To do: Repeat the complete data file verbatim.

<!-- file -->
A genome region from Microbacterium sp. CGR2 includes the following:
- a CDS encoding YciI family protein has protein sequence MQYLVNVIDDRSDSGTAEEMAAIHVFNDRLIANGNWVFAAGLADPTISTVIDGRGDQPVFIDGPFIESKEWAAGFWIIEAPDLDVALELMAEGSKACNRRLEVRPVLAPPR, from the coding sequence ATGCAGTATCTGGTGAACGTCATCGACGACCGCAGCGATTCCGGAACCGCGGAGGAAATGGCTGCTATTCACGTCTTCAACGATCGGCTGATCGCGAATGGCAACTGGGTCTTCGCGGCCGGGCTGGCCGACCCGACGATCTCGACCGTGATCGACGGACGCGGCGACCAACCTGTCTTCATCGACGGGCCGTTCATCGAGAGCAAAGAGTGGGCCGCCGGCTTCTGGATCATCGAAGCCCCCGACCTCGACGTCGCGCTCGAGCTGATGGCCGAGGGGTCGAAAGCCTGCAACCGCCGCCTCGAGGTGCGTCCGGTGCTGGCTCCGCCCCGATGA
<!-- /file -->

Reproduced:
A genome region from Microbacterium sp. CGR2 includes the following:
- a CDS encoding YciI family protein has protein sequence MQYLVNVIDDRSDSGTAEEMAAIHVFNDRLIANGNWVFAAGLADPTISTVIDGRGDQPVFIDGPFIESKEWAAGFWIIEAPDLDVALELMAEGSKACNRRLEVRPVLAPPR, from the coding sequence ATGCAGTATCTGGTGAACGTCATCGACGACCGCAGCGATTCCGGAACCGCGGAGGAAATGGCTGCTATTCACGTCTTCAACGATCGGCTGATCGCGAATGGCAACTGGGTCTTCGCGGCCGGGCTGGCCGACCCGACGATCTCGACCGTGATCGACGGACGCGGCGACCAACCTGTCTTCATCGACGGGCCGTTCATCGAGAGCAAAGAGTGGGCCGCCGGCTTCTGGATCATCGAAGCCCCCGACCTCGACGTCGCGCTCGAGCTGATGGCCGAGGGGTCGAAAGCCTGCAACCGCCGCCTCGAGGTGCGTCCGGTGCTGGCTCCGCCCCGATGA